Paper Towels are disposable sheets of soft, absorbent paper that are great for cleaning up wet messes at home, most often in the kitchen. They are super convenient and can be recycled or composted depending on the type of mess they were used to clean. Americans lead the way in paper towel usage, followed by Europeans, but Asians and Africans barely use them at all! So are paper towels really necessary? How hard it is to get by in a Western kitchen without them?
- Better for the Earth – paper making is super polluting to the environment. No paper towels = less air and water pollution.
- Better for the Earth (part 2) – - while they could be recycled, or composted, most paper towels just end up in the landfill with the other household trash
- Saves money – a nice stack of microfiber towels cost about the same amount as a large multi-pack of high quality paper towels, but can be reused over and over
- Easy – if you can get the paper towels out of your house, making the switch is pretty painless
- Must get everyone in the house on board: paper towels are so convenient that it’s almost impossible to stop using them if they are still handy.
“We should stop using paper towels. We would save a lot of money”, I said to my husband. His response was something like this: “Impossible.” ”No.” ”Where do you come up with these silly ideas?” (He’s not as far along on his green journey as I am). Then he went away on a business trip for a month. And I put the paper towels way up in a cabinet where I couldn’t reach them.
Not using paper towels was a little tricky for the first couple of days while I was getting used to them not being around. But I quickly adjusted. I have a drawer handy in my kitchen with a random mix of standard dish towels, matching wash cloths, and microfiber clothes that were great for cleaning up messes. I could quickly grab one whenever needed, and use wet or dry as necessary. My washing machine is also in my kitchen, making it easy to put the dirty towels in their place.
Here’s a list of tips and tricks I learned that might help as YOU transition away from paper towels:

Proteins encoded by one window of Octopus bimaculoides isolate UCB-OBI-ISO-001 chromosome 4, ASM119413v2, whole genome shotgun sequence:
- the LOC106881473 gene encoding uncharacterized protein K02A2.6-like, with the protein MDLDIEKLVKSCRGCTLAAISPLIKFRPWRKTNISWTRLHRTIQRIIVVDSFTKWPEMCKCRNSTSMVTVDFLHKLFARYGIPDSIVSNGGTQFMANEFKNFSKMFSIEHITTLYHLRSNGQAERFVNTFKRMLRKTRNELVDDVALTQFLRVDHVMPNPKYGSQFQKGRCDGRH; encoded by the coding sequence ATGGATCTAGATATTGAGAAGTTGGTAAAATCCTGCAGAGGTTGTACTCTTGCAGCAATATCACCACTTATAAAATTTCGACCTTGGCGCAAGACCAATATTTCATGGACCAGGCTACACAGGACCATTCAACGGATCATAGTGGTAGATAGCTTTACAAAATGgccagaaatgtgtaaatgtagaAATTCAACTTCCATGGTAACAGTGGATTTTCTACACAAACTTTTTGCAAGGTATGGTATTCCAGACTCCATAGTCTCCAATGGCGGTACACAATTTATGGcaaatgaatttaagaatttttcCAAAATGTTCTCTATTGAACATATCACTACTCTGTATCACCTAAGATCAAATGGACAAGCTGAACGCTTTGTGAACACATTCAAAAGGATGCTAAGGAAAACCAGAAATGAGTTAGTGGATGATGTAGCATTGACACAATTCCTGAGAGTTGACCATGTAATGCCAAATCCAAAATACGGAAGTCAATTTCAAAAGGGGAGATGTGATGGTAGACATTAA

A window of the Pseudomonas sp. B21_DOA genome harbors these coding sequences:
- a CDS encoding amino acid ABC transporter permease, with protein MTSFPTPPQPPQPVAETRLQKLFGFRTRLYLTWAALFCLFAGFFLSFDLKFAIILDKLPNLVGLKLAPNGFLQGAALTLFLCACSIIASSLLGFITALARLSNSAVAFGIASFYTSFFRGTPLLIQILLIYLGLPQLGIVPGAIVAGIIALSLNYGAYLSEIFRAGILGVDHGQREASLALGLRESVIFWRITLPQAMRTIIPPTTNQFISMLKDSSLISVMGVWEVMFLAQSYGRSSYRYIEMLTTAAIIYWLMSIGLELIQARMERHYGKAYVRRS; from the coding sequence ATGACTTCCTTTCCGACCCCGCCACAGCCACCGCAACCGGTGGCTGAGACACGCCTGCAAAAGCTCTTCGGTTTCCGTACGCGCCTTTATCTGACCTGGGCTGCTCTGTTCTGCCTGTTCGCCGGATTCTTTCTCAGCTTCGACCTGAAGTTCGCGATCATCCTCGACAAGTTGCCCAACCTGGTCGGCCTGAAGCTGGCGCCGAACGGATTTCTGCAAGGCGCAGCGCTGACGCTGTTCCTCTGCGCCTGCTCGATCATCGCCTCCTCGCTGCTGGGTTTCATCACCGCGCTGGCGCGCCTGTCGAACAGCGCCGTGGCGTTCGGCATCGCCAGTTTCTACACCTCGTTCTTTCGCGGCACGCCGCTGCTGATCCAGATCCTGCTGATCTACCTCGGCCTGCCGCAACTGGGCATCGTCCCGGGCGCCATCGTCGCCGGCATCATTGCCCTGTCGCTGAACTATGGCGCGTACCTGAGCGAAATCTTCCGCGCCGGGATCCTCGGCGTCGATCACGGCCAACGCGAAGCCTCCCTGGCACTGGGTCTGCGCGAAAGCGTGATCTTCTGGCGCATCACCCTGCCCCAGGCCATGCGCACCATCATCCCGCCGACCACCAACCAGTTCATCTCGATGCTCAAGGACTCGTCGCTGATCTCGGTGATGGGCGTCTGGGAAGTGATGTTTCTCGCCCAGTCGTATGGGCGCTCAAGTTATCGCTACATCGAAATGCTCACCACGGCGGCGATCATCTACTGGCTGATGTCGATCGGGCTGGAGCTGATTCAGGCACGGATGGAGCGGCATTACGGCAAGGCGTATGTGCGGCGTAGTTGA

- Real towels and washcloths are easy to rinse out and reuse – you really don’t need more than one or two a day.
- Having an assortment of towels makes it easy to always have the right size and absorbency for the job.
- Always rinse out the towels before tossing in the wash for an easier to clean load, especially if you are not planning to run the load right away.
- Leave the damp cloths out overnight to dry before tossing in the wash so they don’t get moldy or stinky.
- If your washer is not close, you can keep a mesh or cloth bag on the back of a doorknob to collect the dirty towels until wash day.
- Paper bags from the grocery store are great at absorbing bacon grease, popcorn oil, or to use as draining paper for any other type of fried food. Just cut into the size necessary, or dump your food in the bag for a couple minutes.
- You can use towels to absorb any grease as well, and it will wash out in a hot water load with standard detergent.
- Fingers work great too! For little messes like a blob of yogurt on the floor, or drip of sauce on the counter, just wipe it away with your fingers and wash your hands. Super simple!
I found that a small washer load each week was all I needed to keep up with the towels I was using. I typically washed them hot with the super dirty kid things – bibs, snot rags, muddy socks and the like.
When my husband returned home, I proudly announced that I had not used a single paper towel for the whole month he had been gone. He kind of rolled his eyes. Then he asked how he was supposed to wipe up the next kitchen mess. I demonstrated with a wet cloth from the handy drawer. The next day, while I was at work, he found the paper towels and placed a roll back on the counter.
You know what? Can you believe it? I started using those paper towels again! After a month of not even missing them, I found it was just way too easy in the middle of a messy moment to reach for a paper towel and toss it out. Even with the guilt burning in my chest, my mind helped me make excuses: “I’m tired. I’m pregnant. Our washing machine is on the fritz. We might as well use up the paper towels we have. I’ll start back with the regular towels tomorrow.” It’s amazing how insidious the grip of convenience can be!
Overall, it was pretty easy to ditch the paper towels when they weren’t there. Regular towels worked just as well, or better in all situations. BUT, when paper towels were within reach, it is very, very difficult to not use them. My advice is to make sure everyone in the house is on board, and then banish them from your home!
And if you need them, here are some great microfiber cloths that are great for small and big, and dried stuck on messes (affiliate link).
Have you ever given up paper towels, or tried to? Do you have any advice for getting the whole household on board?
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